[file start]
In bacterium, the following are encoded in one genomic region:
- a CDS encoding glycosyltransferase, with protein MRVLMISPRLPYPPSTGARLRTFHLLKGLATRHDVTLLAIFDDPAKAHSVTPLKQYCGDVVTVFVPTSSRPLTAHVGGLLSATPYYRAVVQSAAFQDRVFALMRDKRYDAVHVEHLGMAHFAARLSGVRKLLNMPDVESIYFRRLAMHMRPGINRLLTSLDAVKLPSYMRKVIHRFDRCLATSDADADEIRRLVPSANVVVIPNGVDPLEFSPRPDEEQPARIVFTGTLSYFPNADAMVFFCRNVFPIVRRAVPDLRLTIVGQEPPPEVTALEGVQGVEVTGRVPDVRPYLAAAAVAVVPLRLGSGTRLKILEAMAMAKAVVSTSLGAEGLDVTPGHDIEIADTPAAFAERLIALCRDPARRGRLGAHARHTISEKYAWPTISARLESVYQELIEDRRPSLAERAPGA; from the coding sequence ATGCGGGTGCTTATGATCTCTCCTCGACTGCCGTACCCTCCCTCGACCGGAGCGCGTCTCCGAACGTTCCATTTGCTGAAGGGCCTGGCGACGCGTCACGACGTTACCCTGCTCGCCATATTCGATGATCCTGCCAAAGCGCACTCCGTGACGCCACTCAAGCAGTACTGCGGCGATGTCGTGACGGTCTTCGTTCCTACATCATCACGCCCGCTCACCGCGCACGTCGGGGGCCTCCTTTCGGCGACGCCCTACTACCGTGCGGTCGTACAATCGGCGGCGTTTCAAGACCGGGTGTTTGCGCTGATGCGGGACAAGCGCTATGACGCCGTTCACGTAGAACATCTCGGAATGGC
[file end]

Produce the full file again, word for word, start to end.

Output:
In bacterium, the following are encoded in one genomic region:
- a CDS encoding glycosyltransferase, with protein MRVLMISPRLPYPPSTGARLRTFHLLKGLATRHDVTLLAIFDDPAKAHSVTPLKQYCGDVVTVFVPTSSRPLTAHVGGLLSATPYYRAVVQSAAFQDRVFALMRDKRYDAVHVEHLGMAHFAARLSGVRKLLNMPDVESIYFRRLAMHMRPGINRLLTSLDAVKLPSYMRKVIHRFDRCLATSDADADEIRRLVPSANVVVIPNGVDPLEFSPRPDEEQPARIVFTGTLSYFPNADAMVFFCRNVFPIVRRAVPDLRLTIVGQEPPPEVTALEGVQGVEVTGRVPDVRPYLAAAAVAVVPLRLGSGTRLKILEAMAMAKAVVSTSLGAEGLDVTPGHDIEIADTPAAFAERLIALCRDPARRGRLGAHARHTISEKYAWPTISARLESVYQELIEDRRPSLAERAPGA; from the coding sequence ATGCGGGTGCTTATGATCTCTCCTCGACTGCCGTACCCTCCCTCGACCGGAGCGCGTCTCCGAACGTTCCATTTGCTGAAGGGCCTGGCGACGCGTCACGACGTTACCCTGCTCGCCATATTCGATGATCCTGCCAAAGCGCACTCCGTGACGCCACTCAAGCAGTACTGCGGCGATGTCGTGACGGTCTTCGTTCCTACATCATCACGCCCGCTCACCGCGCACGTCGGGGGCCTCCTTTCGGCGACGCCCTACTACCGTGCGGTCGTACAATCGGCGGCGTTTCAAGACCGGGTGTTTGCGCTGATGCGGGACAAGCGCTATGACGCCGTTCACGTAGAACATCTCGGAATGGC